President Ellen Johnson Sirleaf has described as rewarding the collaboration between the University of Liberia (UL), Indiana University (IU) and the John F. Kennedy (JFK) Medical Center.
The collaboration between the two universities and the government referral hospital has led to the near completion of a nursing curriculum to be included in the UL academic program that will lead to the establishment of a School of Nursing.
According to an Executive Mansion release, in remarks to the 11-member delegation comprising the IU Schools of Nursing and Business, President Sirleaf said she was happy that the collaboration was moving forward and was about to bring to fruition plans to further strengthen government's effort to improve health care.
She told the delegation that although infrastructural development remains cardinal to Liberia's post-war recovery, education remains government's top-most priority, which is not a quick fix but requires long-term planning and efforts to bring it to realization.
The Liberian leader thanked the IU for being part of the solution to rebuild Liberia's human resource capacity.
Commenting on the recent strike action by health workers witnessed by the IU delegation, President Sirleaf said their action was further demonstration of Liberia's democracy that her government has strongly supported. She added that government is committed to improving the working conditions of health workers across Liberia.
The Dean of the IU School of Nursing, Ms. Marion E. Broome, speaking earlier, said she was glad that the partnership was about to realize a long-term dream, and would remain committed to the collaboration to see that UL executes the program. She renewed IU's unflinching support to the development of the School of Nursing at the State-run University as their way of supporting President Sirleaf's development agenda.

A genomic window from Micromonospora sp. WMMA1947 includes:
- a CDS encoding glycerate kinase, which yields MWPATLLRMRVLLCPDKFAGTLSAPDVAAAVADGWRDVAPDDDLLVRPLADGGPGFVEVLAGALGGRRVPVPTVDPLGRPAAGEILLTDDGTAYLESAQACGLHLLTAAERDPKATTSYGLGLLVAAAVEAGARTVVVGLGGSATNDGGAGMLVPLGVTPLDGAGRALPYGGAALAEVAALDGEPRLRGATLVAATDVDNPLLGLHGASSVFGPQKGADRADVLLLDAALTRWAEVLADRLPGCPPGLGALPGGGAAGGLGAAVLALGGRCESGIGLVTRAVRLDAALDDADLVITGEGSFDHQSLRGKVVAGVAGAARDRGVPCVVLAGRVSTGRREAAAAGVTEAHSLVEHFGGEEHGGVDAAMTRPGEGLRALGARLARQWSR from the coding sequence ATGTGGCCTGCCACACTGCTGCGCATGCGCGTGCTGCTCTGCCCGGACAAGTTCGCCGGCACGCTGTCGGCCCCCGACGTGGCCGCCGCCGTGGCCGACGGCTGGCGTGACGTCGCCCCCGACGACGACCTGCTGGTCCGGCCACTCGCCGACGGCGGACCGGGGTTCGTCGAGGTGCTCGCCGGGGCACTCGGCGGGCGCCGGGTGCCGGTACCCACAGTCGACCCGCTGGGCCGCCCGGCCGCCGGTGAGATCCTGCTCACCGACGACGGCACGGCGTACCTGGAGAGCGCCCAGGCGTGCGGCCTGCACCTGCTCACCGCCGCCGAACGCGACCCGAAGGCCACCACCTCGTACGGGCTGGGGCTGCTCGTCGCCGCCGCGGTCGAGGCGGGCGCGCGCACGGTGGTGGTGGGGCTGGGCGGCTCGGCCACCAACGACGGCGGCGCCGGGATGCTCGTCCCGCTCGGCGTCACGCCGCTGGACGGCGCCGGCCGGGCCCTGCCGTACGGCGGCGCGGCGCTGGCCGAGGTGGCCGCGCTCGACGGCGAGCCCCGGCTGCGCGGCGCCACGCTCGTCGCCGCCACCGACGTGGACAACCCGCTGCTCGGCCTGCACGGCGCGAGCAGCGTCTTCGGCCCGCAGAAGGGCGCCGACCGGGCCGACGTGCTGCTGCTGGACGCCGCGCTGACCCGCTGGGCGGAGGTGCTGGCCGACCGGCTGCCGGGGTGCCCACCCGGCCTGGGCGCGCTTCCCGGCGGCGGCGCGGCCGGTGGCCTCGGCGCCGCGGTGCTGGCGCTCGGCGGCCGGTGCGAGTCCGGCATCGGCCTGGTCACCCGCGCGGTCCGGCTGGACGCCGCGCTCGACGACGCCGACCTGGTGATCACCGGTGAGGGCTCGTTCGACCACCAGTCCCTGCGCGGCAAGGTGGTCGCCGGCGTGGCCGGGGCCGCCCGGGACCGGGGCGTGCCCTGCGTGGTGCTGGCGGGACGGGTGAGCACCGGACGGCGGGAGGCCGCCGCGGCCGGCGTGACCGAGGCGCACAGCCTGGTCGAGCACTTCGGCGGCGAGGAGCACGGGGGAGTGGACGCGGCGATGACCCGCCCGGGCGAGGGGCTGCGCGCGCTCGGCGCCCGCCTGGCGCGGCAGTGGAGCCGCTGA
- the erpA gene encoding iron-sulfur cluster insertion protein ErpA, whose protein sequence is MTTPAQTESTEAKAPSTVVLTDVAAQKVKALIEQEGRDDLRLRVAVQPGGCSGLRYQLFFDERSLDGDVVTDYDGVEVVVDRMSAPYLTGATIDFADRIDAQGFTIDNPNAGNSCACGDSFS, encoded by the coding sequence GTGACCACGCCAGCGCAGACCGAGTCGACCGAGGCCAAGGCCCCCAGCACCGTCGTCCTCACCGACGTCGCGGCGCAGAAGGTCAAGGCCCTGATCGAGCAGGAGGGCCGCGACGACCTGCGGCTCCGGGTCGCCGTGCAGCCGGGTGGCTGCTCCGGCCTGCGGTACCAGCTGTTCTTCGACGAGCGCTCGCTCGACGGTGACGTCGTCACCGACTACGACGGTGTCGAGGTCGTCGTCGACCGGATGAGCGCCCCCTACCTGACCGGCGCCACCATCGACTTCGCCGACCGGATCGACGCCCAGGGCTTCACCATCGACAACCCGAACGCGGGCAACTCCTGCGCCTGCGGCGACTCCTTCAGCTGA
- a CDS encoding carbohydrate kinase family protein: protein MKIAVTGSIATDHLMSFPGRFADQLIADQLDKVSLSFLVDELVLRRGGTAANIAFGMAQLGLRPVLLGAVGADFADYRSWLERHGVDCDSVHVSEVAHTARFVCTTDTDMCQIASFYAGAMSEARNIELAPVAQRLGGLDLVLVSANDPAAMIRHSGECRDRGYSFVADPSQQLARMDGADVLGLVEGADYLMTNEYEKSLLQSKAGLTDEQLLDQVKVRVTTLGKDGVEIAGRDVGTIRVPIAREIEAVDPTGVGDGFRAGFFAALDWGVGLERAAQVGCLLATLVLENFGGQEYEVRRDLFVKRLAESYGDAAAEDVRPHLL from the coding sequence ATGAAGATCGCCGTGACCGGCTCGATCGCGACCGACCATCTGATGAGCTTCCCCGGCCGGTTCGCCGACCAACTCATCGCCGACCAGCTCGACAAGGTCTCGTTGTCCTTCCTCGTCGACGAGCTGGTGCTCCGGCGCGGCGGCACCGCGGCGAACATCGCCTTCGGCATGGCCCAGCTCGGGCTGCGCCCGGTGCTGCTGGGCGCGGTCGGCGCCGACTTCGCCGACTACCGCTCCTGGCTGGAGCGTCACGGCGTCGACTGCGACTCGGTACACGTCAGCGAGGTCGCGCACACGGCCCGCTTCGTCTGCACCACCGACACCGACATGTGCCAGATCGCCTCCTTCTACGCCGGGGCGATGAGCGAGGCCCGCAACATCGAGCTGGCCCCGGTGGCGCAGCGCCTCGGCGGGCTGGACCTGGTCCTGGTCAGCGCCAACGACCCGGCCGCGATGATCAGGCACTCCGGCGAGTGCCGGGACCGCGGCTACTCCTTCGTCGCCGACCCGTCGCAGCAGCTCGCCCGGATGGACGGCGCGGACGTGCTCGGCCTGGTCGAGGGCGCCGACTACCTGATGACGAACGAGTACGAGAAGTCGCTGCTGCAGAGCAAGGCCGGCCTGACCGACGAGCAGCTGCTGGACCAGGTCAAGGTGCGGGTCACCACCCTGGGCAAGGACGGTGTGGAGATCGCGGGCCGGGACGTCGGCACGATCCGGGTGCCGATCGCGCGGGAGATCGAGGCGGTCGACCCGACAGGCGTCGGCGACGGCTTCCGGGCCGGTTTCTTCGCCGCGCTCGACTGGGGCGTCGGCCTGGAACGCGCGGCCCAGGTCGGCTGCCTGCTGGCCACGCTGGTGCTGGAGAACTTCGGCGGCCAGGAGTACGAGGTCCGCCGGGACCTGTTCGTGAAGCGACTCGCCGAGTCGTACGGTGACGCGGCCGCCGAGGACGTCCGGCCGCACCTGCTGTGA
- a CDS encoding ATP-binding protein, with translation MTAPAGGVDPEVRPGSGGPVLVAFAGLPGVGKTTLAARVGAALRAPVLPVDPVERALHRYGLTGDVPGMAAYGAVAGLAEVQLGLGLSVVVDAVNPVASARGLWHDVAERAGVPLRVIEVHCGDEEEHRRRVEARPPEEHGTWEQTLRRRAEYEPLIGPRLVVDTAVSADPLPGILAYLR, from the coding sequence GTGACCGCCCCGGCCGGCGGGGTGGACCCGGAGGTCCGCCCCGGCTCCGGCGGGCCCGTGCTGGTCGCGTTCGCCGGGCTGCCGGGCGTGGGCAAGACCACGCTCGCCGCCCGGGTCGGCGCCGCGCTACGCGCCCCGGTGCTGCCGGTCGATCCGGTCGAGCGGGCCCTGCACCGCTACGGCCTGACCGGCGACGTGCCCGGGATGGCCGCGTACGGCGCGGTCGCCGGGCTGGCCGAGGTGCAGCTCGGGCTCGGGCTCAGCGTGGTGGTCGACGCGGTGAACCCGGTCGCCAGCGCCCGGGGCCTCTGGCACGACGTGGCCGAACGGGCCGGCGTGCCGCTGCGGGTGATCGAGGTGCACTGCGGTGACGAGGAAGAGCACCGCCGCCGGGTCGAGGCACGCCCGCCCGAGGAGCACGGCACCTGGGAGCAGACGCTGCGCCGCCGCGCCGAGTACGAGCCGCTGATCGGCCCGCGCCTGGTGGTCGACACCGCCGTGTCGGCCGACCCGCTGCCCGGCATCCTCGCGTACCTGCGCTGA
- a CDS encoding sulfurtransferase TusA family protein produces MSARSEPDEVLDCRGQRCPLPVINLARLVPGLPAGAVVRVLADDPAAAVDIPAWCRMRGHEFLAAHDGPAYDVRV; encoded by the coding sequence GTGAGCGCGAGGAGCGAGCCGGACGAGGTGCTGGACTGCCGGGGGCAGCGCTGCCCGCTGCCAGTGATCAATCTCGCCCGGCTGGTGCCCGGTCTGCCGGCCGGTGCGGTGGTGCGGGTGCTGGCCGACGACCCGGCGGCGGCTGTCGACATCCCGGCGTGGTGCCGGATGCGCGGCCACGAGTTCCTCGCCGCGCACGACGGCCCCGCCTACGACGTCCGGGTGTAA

The Head of the IU Kelley School of Business, Mr. Philip Cochran, said he was impressed at the progress made so far, describing it as "breath-taking" since his last visit to Liberia over a year ago. He expressed, on behalf of the IU Kelley School of Business, the hope that the partnership would benefit the three institutions and their respective countries as well.
In separate remarks, UL President, Dr. Emmet Dennis, and JFK Medical Center Chief Administrator, Dr. Wvannie Mae Scott-McDonald expressed gratitude to President Sirleaf whose leadership created the enabling environment for the formation of the partnership.
Dr. Dennis informed the President that the first admittance of students into the School of Nursing would commence September of this year at the UL.
Dr. Scott-McDonald told President Sirleaf that the curriculum of the School of Nursing, although taking time to complete, is nearly concluded and will be ready for the September 2014 entry of students.
The JFK Chief Administrator welcomed President Sirleaf's suggestion that the current Tubman National Institute of Medical Arts (TNIMA) should serve as a feeder school to the proposed School of Nursing at the UL. She said this will erase the perception that government is about to close down the TNIMA and replace it with the UL School of Nursing.
Students graduating from TNIMA's three-year programs, when enrolled at the University of Liberia's School of Nursing, will have only two years to obtain Bachelors of Science (BSc) degrees in their area of specialization. The first class is expected to graduate in 2016.
The curriculum, according to Dr. Scott-McDonald, is structured in line with the West African College of Medicine program, with help from Indiana University, in order to remain on par with the sub-region and the rest of the world since the WACM is internationally recognized.